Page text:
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Clin Pharmacol Ther. 2011 Jan;89(1):105-13. doi: 10.1038/clpt.2010.252. Epub 2010 Dec 1.

Are circulating metabolites important in drug-drug interactions?: Quantitative analysis of risk prediction and inhibitory potency.

Author information

1
Department of Pharmaceutics, University of Washington, Seattle, Washington, USA.

Erratum in

  • Clin Pharmacol Ther. 2011 Mar;89(3):468.

Abstract

The potential of metabolites to contribute to drug-drug interactions (DDIs) is not well defined. The aim of this study was to determine the quantitative role of circulating metabolites in inhibitory DDIs in vivo. The area under the plasma concentration-time curve (AUC) data related to at least one circulating metabolite was available for 71% of the 102 inhibitor drugs identified. Of the 80 metabolites characterized at steady state, 78% had AUCs >10% of that of the parent drug. A comparison of the inhibitor concentration/inhibition constant ([I]/K(i)) ratios of metabolites and the respective parent drugs showed that 17 of the 21 (80%) reversible inhibitors studied had metabolites that were likely to contribute to in vivo DDIs, with some metabolites predicted to have inhibitory effects greater than those of the parent drug. The in vivo drug interaction risks associated with amiodarone, bupropion, and sertraline could be identified from in vitro data only, when data pertaining to metabolites were included in the predictions. In conclusion, cytochrome P450 (CYP) inhibitors often have circulating metabolites that contribute to clinically observed CYP inhibition.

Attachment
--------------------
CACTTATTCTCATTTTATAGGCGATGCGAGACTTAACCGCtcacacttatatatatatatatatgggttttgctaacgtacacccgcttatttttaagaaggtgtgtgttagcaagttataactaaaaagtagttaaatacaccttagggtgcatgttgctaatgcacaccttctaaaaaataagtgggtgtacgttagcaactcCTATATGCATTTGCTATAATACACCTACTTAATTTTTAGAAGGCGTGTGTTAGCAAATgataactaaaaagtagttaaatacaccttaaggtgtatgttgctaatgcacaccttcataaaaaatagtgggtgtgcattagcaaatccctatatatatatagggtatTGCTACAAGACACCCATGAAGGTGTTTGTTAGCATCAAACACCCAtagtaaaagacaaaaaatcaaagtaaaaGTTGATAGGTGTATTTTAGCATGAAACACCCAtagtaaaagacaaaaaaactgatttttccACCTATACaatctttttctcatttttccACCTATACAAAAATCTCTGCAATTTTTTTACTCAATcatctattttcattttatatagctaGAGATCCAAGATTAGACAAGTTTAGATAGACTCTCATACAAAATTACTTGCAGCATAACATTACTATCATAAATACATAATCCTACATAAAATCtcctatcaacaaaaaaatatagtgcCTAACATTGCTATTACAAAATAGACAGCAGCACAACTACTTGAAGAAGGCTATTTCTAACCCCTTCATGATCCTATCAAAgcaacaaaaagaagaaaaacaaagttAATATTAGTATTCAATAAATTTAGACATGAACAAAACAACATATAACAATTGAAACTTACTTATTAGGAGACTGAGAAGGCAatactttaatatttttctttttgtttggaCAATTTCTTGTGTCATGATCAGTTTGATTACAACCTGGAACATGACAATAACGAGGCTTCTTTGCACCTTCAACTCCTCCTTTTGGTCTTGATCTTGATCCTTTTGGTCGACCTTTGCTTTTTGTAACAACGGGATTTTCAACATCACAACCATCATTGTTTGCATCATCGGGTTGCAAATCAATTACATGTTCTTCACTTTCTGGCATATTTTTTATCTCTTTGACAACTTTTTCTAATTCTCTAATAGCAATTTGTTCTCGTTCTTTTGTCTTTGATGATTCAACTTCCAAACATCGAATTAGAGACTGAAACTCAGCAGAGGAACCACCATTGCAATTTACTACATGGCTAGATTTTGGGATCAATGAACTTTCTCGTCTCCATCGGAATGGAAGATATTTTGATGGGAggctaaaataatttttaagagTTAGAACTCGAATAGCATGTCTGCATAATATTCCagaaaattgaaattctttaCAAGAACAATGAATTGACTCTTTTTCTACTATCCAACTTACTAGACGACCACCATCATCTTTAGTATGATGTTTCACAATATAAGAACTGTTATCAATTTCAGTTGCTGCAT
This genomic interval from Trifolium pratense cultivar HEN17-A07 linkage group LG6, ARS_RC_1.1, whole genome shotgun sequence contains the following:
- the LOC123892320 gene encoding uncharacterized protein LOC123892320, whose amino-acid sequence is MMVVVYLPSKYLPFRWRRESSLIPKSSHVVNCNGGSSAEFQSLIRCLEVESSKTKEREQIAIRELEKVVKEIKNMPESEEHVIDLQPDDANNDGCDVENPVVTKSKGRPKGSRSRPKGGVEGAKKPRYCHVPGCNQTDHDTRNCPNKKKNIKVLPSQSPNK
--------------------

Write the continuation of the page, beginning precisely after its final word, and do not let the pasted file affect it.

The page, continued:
PMID:
21124313
PMCID:
PMC3474849
DOI:
10.1038/clpt.2010.252
[Indexed for MEDLINE]
Free PMC Article

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